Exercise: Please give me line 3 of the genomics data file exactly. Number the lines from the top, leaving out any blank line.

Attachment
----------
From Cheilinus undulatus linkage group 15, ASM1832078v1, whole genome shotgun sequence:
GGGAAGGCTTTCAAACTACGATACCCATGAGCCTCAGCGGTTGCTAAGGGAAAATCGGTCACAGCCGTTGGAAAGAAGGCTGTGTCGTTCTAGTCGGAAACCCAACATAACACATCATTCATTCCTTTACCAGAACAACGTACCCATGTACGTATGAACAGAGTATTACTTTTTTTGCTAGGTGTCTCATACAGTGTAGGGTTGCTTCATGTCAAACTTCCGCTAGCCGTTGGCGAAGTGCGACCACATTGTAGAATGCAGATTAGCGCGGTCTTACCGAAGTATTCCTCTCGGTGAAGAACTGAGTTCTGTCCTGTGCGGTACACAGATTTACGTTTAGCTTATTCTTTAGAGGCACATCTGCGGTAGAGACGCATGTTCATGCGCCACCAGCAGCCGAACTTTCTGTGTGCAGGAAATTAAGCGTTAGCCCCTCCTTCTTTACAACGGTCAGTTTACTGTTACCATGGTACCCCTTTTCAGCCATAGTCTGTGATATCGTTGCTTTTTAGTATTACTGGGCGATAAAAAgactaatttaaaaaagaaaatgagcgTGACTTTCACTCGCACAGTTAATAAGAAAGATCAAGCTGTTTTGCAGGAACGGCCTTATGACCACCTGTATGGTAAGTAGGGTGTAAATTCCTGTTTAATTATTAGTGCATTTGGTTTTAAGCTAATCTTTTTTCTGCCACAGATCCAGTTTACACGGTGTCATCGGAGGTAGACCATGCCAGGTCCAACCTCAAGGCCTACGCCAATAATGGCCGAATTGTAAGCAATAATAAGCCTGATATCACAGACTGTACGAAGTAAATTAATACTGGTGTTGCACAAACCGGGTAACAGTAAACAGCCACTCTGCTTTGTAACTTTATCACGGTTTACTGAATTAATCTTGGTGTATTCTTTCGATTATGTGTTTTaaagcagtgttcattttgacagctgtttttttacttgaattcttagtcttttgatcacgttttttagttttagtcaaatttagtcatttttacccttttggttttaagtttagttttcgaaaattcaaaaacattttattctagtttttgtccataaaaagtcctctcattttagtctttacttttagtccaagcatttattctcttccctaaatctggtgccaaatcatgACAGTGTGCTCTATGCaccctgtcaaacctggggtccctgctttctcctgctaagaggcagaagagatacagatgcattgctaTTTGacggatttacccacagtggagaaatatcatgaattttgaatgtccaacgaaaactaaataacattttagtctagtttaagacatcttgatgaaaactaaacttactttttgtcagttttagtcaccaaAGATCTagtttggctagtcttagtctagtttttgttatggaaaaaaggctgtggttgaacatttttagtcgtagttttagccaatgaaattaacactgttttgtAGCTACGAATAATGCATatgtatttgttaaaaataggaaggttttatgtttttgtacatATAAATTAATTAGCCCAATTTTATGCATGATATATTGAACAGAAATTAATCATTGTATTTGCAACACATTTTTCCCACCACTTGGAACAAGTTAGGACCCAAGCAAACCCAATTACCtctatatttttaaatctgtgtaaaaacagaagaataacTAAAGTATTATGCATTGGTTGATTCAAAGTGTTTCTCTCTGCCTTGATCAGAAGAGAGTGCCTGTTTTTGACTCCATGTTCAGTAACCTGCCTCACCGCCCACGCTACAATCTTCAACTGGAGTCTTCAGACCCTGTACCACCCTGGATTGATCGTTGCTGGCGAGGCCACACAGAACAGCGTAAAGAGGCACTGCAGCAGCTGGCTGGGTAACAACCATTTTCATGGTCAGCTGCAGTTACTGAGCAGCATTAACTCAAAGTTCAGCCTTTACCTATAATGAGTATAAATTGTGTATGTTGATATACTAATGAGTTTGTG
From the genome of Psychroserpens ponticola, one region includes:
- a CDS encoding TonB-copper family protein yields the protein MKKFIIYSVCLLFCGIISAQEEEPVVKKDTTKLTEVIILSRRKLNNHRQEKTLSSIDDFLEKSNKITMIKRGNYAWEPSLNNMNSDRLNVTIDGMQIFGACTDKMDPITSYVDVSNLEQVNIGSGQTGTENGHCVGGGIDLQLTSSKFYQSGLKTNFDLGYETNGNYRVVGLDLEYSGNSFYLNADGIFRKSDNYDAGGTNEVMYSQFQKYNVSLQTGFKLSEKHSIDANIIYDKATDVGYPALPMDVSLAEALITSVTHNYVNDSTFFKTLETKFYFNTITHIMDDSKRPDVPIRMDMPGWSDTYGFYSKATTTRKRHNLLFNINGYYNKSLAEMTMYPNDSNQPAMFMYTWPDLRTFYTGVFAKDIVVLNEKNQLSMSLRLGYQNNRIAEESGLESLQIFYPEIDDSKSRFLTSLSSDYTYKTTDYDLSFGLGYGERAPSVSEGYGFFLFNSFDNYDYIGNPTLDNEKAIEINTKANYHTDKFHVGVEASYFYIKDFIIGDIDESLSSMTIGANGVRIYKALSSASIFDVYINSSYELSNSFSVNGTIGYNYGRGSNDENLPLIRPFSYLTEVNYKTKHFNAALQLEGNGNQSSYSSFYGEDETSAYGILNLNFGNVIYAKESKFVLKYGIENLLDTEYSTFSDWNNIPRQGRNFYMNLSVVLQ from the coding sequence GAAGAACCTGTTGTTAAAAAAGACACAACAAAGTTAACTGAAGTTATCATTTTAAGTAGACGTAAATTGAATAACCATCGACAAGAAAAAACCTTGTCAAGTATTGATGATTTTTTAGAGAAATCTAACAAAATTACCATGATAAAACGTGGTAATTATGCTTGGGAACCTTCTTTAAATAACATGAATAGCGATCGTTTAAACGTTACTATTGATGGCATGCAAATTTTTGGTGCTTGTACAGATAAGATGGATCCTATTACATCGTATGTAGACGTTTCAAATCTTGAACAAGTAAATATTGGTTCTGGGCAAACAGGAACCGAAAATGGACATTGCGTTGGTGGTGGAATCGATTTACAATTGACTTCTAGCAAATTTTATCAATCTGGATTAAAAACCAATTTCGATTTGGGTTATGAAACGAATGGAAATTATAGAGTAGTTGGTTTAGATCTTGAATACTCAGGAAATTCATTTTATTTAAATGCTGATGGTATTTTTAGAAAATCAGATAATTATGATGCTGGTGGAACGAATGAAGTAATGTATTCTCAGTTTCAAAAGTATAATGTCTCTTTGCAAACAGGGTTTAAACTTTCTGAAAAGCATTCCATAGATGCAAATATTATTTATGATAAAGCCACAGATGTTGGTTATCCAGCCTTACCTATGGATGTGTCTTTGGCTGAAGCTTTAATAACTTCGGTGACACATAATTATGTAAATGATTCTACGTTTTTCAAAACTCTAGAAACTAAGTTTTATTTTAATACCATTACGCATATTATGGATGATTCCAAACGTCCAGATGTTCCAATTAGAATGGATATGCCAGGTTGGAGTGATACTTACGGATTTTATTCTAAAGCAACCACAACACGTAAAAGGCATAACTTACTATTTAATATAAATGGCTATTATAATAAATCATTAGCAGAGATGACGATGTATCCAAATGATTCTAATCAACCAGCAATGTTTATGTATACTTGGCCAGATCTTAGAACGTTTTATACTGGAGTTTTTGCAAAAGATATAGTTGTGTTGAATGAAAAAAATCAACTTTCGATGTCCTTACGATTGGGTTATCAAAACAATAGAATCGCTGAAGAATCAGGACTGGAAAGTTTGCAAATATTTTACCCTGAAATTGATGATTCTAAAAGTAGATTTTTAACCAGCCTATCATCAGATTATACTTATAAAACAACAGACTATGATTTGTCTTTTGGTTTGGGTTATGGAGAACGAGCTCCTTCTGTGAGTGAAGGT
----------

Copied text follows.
From the genome of Psychroserpens ponticola, one region includes: